Did you know that 77% of the sodium in our diet comes from processed food? According to Health Canada, 80% of Canadians are eating too much sodium which can lead to hypertension, a major risk factor for heart disease and stroke. While sodium has been recognized as a public health issue for over a decade now, food manufacturers have been working to lower the sodium content of processed foods by the end of 2016 using Health Canada’s voluntary sodium reduction targets. Were their efforts good enough?
Background: In 2012, Health Canada published interim sodium targets (known as Phase I, Phase II and Phase III targets) for various categories of food. Food manufacturers had until the end of 2016 to reduce the sodium content of their foods to meet these target levels. This three phase approach was designed to encourage gradual sodium reductions while still maintaining product safety, quality and consumer acceptance of the food’s taste. The goal of these targets was to lower Canadians’ sodium intakes from 3,400 mg/day to under 2,300 mg/day without requiring consumers to actively choose lower sodium foods.
Evaluation Results: Last year, Health Canada evaluated the food industry’s efforts to meet these sodium reduction targets and recently reported the findings:
– 28% of food categories met Phase I sodium reduction targets (e.g. breads, crackers, hot instant cereals, canned vegetables and legumes)
– 10% of food categories met Phase II reduction targets (e.g. cookies, ready-to-eat cereals, vegetable juices)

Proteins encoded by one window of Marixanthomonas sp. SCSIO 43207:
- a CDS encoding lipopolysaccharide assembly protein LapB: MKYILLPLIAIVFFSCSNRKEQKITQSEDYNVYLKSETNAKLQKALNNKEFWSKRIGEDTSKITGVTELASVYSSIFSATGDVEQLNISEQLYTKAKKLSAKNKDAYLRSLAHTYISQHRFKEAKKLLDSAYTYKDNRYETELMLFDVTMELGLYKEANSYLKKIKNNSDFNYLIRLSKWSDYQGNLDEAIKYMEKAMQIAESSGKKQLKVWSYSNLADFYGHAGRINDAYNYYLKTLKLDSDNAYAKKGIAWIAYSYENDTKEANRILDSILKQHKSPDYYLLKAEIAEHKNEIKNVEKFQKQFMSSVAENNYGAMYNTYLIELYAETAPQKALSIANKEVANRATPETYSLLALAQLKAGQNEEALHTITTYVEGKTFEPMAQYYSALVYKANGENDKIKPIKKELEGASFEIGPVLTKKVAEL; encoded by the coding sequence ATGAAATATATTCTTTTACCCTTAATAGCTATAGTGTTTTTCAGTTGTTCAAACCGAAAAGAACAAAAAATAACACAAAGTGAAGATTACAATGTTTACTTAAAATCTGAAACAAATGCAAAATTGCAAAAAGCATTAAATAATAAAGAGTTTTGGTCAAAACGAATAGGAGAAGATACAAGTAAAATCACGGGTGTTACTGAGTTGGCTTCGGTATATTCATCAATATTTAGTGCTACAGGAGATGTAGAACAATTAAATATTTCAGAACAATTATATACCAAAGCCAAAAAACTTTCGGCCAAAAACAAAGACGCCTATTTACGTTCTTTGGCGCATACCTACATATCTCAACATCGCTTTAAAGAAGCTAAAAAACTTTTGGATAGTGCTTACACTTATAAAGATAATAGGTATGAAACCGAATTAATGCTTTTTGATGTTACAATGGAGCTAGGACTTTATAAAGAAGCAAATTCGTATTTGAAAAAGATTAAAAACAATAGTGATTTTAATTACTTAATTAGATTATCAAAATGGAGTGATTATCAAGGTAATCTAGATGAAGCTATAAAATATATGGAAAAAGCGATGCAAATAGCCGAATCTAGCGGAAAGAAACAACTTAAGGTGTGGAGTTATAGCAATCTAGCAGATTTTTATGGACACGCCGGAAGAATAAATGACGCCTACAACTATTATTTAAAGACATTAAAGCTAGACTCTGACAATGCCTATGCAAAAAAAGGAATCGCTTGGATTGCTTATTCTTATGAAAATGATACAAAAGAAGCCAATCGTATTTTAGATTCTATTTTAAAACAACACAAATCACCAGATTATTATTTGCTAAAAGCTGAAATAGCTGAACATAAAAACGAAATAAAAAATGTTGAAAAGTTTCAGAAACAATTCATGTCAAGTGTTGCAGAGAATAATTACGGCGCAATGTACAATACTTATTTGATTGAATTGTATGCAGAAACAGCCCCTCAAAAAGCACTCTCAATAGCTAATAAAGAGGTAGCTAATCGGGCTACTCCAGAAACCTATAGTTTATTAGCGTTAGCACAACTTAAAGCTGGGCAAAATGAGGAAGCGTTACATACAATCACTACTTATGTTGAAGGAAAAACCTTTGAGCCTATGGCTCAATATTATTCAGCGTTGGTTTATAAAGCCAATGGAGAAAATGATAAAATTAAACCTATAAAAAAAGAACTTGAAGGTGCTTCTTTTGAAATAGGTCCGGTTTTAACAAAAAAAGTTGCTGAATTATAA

– 14% of food categories met Phase III sodium reduction targets (e.g. cottage cheese, bacon bits, tomato paste, toddler mixed dishes)
– 48% of food categories did not make any progress in sodium reduction (e.g. dry cured and fermented deli meats, refrigerated and frozen appetizers and entrées, frozen potatoes).
Recommendations & Next Steps: This evaluation report show that modest sodium reductions have been made in most categories of processed foods. While these reductions will still help Canadians consume less sodium, the results were overall disappointing to Health Canada. Voluntary targets may not be strong enough to reduce sodium in our food supply. A more structured voluntary approach may be needed. Other options include a regular sodium-monitoring program and public reduction commitments by manufacturers.
Health Canada plans to conduct an in-depth analysis of each food category and meet with industry stakeholders and scientific expert to better understand the challenges around food safety, shelf life and functional roles faced during efforts to reduce sodium.
With the proposed new front of pack labelling regulations, packaged foods high in sodium, sugars, and / or saturated fat will be identified with a specific icon or symbol. This new regulation will up the pressure for further sodium reductions in food. Sodium will also be a key consideration when Health Canada introduces new regulations to restrict the marketing of unhealthy food and beverages to kids.
Are you ready to reduce the sodium content of your products? Would you like to share your sodium reduction success story with consumers and media? We can help. Contact us at email@example.com.